Dividend aristocrats are stocks that have increased in their dividends at least once a year for the last 25 years.
And given that the last 25 years spans both the dot-com bust and the financial crisis, being a member of this elite group of dividend stocks is certainly saying something.
I recently dug into the list of dividend aristocrats and looked for the best potential among this group of income investments, zeroing in on seven top stocks that I think offer investors both stability in their share price, as well as a robust dividend.
After all, some dividend aristocrats may have increased their dividend for each of the last 25 years, but that doesn’t mean they are income machines. Take C.R. Bard (BCR), which has increased payouts for 43 years but only yields a paltry 0.5%. What’s the point of dividend growth if the payouts are that anemic?
If you’re looking for the best dividend aristocrats to buy now — for both current yield, share potential and future dividend growth — I’ve identified seven worth a look. Here they are:
Dividend Aristocrats: Middlesex Water (MSEX)
Dividend Yield: 3.3%
Dividends Since: 1912
Consecutive Dividend Increases: 42
Middlesex Water Company (MSEX) operates water and wastewater systems in New Jersey, Pennsylvania and Delaware. The highly regulated nature of water utilities and the long-term contracts with local governments adds a high level of stability to this stock, guaranteeing reliable revenue and thus reliable dividends for shareholders.
You won’t see a lot of fireworks when it comes to share appreciation, of course, with MSEX stock posting a beta of just 0.65. Furthermore, Middlesex Water is so “boring” that it only trades less than 40,000 shares each day.
But if you’re after income and reliability, you will be hard-pressed to find a better pick for your dividend portfolio than this water utility. MSEX is a dividend aristocrat that has paid distributions to shareholders for over a century, and increases its payouts like clockwork each year.
A guaranteed 3.3% return might not sound like much to day traders, but if you’re after capital preservation and a reliable quarterly paycheck, Middlesex Water is the way to go.
Dividend aristocrats commonly pop up in the utility sector, but water stocks are particularly interesting given the persistent droughts in California and elsewhere that make water infrastructure more important than ever.
Dividend Aristocrats: Questar (STR)
Dividend Yield: 3.9%
Dividends Since: 1935
Consecutive Dividend Increases: 43
Questar (STR) is a natural gas play that focuses on the energy business across the American West. Its four lines of business cover all elements of the supply chain — including gas production via subsidiary Wexpro, transportation and storage via Questar Pipeline, retail distribution via Questar Gas and LNG fleet services via Questar Fueling.
What with the fracking boom across America, natural gas remains cheap and abundant. That has weighed slightly on STR stock, but its integrated business allows this energy play to make up for some lost ground in significantly increased volume. In fact, earnings are set to be basically flat in fiscal 2015 and to rise a decent 5% in 2016 despite soft natural gas pricing.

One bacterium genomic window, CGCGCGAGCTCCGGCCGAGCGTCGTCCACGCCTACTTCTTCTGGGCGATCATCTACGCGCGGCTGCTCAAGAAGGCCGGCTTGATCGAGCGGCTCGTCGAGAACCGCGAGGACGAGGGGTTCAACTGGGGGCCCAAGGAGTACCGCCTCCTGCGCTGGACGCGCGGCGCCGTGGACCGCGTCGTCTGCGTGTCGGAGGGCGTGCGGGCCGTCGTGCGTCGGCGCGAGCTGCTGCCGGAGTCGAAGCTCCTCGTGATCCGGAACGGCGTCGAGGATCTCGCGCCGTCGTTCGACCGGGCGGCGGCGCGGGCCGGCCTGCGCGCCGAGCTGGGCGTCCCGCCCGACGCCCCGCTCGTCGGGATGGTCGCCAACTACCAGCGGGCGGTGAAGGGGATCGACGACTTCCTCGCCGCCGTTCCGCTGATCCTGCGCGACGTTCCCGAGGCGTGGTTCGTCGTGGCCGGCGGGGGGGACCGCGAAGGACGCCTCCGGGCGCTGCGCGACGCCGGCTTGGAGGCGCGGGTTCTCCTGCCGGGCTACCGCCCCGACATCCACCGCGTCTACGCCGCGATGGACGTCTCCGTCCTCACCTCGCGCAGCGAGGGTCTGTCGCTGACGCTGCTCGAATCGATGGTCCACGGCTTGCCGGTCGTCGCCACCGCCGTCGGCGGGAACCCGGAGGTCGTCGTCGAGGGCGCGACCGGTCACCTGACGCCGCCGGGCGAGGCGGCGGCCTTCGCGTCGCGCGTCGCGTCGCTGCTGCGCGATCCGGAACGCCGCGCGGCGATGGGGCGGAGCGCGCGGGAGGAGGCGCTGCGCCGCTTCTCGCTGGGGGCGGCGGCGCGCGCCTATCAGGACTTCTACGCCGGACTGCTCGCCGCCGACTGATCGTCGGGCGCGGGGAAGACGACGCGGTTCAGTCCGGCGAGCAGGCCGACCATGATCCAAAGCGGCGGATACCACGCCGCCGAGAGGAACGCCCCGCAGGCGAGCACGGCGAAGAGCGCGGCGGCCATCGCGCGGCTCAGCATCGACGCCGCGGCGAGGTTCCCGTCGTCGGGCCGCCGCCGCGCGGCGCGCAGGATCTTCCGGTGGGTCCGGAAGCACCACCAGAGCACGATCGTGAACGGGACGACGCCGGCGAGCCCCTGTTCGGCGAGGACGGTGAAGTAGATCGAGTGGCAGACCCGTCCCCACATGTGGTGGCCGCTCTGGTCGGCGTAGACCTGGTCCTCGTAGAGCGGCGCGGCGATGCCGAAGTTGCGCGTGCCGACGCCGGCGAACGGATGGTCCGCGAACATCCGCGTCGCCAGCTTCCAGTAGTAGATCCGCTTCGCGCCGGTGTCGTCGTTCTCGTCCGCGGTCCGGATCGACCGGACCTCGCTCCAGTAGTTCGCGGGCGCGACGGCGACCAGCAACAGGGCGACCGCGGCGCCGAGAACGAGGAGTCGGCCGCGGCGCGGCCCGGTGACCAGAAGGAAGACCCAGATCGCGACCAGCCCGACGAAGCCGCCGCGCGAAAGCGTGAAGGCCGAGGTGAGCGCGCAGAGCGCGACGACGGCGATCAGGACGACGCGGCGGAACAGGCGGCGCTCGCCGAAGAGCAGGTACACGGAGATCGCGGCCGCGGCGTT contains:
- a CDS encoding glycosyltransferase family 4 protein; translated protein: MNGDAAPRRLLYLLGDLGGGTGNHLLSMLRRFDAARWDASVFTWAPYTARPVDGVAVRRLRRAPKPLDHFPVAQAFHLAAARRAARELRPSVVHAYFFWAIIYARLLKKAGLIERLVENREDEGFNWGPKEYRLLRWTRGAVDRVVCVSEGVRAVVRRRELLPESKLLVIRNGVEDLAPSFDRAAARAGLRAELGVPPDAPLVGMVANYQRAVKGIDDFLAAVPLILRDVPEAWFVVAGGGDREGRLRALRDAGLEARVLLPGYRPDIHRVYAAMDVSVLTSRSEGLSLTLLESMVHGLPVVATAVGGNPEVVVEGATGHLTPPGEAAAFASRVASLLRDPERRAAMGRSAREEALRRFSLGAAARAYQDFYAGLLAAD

As for the income side, Questar pays a robust 3.9% yield at current pricing and has been paying back shareholders since before World War II. The dividend is very sustainable, too, at just under two thirds of total earnings.
And as those earnings move up, expect Questar’s dividend to keep growing, too, as it has for 43 years.
Dividend Aristocrats: HCP Inc. (HCP)
Dividend Yield: 6%
Dividends Since: 1985
Consecutive Dividend Increases: 30
Longtime readers of my columns will know that I have been talking up dividend aristocrat HCP Inc. (HCP) for quite some time now. That’s because while HCP is a real estate investment trust — a type of asset that can be sensitive to interest rates — its portfolio of healthcare-related properties makes it a very stable play. Senior-housing facilities, medical offices and hospitals enjoy a recession-proof business that is dictated by the need for care, not cyclical economic trends.
As a result of this reliable revenue, HCP is able to support a big-time dividend that today tallies 6%. That dividend has been paid (and increased once a year) on an uninterrupted basis since 1985. And with adjusted funds from operations at 79 cents a share last quarter, the dividend of 56 cents per share quarterly is quite sustainable at a 71% payout rate.
Now, dividend growth hasn’t burned down the house in recent years and share performance has been sluggish. But what you’re buying in HCP isn’t momentum or the hope of a stock that doubles overnight. Consider the super-low beta of 0.45, indicating this stock “wiggles” less than half as much as the broader market does. That means getting left behind during a mammoth rally, yes, but it also means hanging tough no matter what Wall Street throws your way.
Besides, when you are guaranteed 6% yearly with this REIT via dividends, you don’t need explosive share performance.
And given the long-term demographic trends that will continue to boost demand for healthcare — particularly senior housing as the baby boomers age — there are few stocks that are better positioned for the long haul than this dividend aristocrat.
Dividend Aristocrats: Johnson & Johnson (JNJ)
Dividend Yield: 3.0%
Dividends Since: 1944
Consecutive Dividend Increases: 53
Johnson & Johnson (JNJ) is everything an income investor should love. As a dividend aristocrat, it has a long track record of dividend growth and as an entrenched megacap worth almost $280 billion it has a huge level of stability.